Gorgeous tones and superlative phrasing in this Zappa Plays Zappa reading of “The Torture Never Stops.” Dweezil has been atop his game for awhile now.


Ian Donald Calvin Euclid

Here we have Dweezil Zappa with Frank’s famous burned-in-Miami-by-Hendrix Strat. In ’92 when this ad was out Dweezil made a guest appearance on the Spinal Tap album Break Like the Wind. The band Z would’ve been on the horizon at this time. Scanned from Guitar School, July 1992.

From the Rooney Archive.

Have you seen this site? The Guitar Vaults offers an online registry for guitars and forum for circulating information about stolen instruments. As TGV describe their services:

Guitar theft is big business and is allowed to thrive in part because, once gone, guitars are very difficult to track down. If (a registered guitar is) lost or stolen, you can let the community know through this site. So, if any instrument should ever come up for sale, potential buyers can search theguitarvaults records and satisfy themselves of the validity of the seller’s claims of ownership.

Read more, watch an introductory video by Dweezil Zappa, or browse the current selection of missing axes at TGV.

Right here.

The former Ian Donald Calvin Euclid Zappa.

Here’s our first example of any Zappa in the ephemera category, Dweezil on behalf of Peavey. Though the ad makes no mention of it, ’94 was the age of Dweezil’s (and bro Ahmet’s) band Z and their album Shampoohorn.

Scanned from Guitar for the Practicing Musician, November 1994.

Guitarist Jamie Kime, a member of Zappa Plays Zappa since its inception, has announced his departure from the group after nearly six years. From his Facebook page:

This group consistently kicked ass and played on a level higher than any band I’ve ever known or been a part of. There wasn’t a single show that I didn’t get chills playing “Peaches..”, or “Sofa”, or “Village Of The Sun”, or “Andy”, or….., and I’m leaving this band 50x the musician I was coming into it as a result.

Kime expressly thanks Dweezil and Gail Zappa and predicts that he will collaborate with ZPZ members in the future.

As sometimes happens, I found myself witnessing several unique musical moments this week. Friday, 08.26, I had the privilege of seeing Zappa Plays Zappa opening for Return to Forever at Kansas City’s historic Midland Theater. ZPZ was stunning, as usual, rolling out highlights like “Po-Jama People,” “Willie the Pimp,” “Big Swifty” and “King Kong,” which featured a jaw-dropping duel between Dweezil Zappa and special guest Chick Corea. Though Dweezil is clearly the featured soloist, second guitarist Jamie Kime also displayed stellar style, technique and tone during his one and only lead break. I ran into him outside the venue after the show and said I wished there would’ve been more. His response: “I wish I could’ve given you more.” Indeed.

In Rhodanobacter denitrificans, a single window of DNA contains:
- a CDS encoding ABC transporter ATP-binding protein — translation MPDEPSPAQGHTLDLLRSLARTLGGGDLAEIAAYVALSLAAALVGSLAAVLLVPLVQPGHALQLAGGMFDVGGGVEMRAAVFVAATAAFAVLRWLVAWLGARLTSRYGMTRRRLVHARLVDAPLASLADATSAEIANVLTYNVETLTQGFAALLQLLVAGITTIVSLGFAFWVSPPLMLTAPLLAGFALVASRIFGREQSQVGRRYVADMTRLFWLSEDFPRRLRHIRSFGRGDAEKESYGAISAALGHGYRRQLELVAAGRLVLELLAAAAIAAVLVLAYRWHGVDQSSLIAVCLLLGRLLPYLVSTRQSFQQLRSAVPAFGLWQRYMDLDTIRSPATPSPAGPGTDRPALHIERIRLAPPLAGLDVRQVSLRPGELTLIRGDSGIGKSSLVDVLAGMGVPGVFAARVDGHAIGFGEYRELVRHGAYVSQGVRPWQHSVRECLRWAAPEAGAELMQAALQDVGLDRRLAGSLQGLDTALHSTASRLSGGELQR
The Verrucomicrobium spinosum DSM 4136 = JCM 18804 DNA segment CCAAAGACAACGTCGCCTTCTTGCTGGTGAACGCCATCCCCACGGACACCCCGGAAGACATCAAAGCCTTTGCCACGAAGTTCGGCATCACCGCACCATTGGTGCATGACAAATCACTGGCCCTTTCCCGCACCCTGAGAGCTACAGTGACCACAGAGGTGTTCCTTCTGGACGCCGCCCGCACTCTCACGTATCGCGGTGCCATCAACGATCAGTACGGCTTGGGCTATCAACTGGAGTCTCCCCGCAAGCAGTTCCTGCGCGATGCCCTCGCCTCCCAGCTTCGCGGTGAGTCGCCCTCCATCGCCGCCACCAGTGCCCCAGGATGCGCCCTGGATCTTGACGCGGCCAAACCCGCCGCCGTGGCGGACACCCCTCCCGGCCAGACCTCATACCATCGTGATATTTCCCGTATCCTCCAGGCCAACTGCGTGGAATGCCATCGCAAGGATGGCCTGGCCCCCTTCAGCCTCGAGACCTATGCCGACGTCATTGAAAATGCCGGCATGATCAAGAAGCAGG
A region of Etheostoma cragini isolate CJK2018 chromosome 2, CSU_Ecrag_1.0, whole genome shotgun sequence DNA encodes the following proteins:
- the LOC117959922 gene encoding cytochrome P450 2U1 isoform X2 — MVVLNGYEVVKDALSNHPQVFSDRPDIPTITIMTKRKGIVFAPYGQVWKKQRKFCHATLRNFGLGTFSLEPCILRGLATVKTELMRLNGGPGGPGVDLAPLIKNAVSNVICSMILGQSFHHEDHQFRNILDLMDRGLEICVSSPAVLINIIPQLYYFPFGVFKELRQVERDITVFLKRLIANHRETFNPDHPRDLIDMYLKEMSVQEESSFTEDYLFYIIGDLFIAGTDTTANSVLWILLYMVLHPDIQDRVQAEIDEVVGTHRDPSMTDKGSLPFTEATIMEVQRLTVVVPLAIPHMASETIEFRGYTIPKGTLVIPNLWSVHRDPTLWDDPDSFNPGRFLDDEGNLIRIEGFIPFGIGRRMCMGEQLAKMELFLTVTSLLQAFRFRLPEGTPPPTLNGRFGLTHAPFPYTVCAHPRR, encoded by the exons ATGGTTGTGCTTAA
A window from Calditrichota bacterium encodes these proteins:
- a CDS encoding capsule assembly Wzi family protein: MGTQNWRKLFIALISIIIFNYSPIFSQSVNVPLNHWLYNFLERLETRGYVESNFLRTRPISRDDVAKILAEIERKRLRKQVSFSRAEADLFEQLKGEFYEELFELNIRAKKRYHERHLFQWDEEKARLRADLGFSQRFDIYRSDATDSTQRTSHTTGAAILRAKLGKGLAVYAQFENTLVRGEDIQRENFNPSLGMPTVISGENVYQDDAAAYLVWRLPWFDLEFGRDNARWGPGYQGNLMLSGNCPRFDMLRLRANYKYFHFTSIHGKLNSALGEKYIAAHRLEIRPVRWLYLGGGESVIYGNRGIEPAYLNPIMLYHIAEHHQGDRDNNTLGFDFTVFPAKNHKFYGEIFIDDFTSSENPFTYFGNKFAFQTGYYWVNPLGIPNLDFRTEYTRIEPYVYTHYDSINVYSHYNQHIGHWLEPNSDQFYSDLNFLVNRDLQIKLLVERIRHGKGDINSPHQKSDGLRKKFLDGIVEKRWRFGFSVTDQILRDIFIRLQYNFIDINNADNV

Dweezil et al.

Headliners Return to Forever played a complex and elegant set packed with the dazzling virtuosity you’d expect. The reunited version of the band features legacy members Corea, Stanley Clarke and Lenny White, plus formidable additions violinist Jean-Luc Ponty and guitarist Frank Gambale. Aside from stunning solos, that pair also delivered intricate unison lines that decorated the serpentine compositions. Dreamy stuff.

Gambale. Hatted.

I had the great fortune of possessing a “meet & greet” pass for this show. These sessions are usually enjoyable, if brief. What I didn’t expect was that those of us with said passes would be permitted to watch the final three songs of the RTF set from the wings of stage right. Standing ten feet away from Chick Corea playing grand piano, looking across the stage into the watchful gaze of Lenny White was very powerful. Afterward, four of the the fusion legends (Ponty was not in attendance) were exceedingly gracious with their time. It was one for the books, I tell ya.


Sunday, 08.28, I took in a performance by country baritone and heartthrob Josh Turner … at a convention of veterinary professionals. Eh, it’s a long story. Anyway, I didn’t catch his current touring guitarist’s name and for the life of me can’t track down on the web (I’ve scoured every page—does anyone know it?), but he was very handy with a Telecaster and was playing through the sweet amp above.

Weird weekend.

No, we’re not talking about the John Waters flick. There’s a 57-minute documentary about the infamous wah pedal available online right now. As the video is described on Vimeo:

Musicians, engineers, and historians discuss the impact of the pedal on popular music and demonstrate the various ways it has been used, as well as how its evolution has improved the ability of artists to express themselves musically.

Eddie Van Halen, Paul Gilbert, Dweezil Zappa, Dennis Coffey and other guitarists  …

(E)xplain how a musical novelty transcended convention and has become timelessly woven into the fabric of modern pop-culture.

Great stuff.

Check the Vimeo page right here.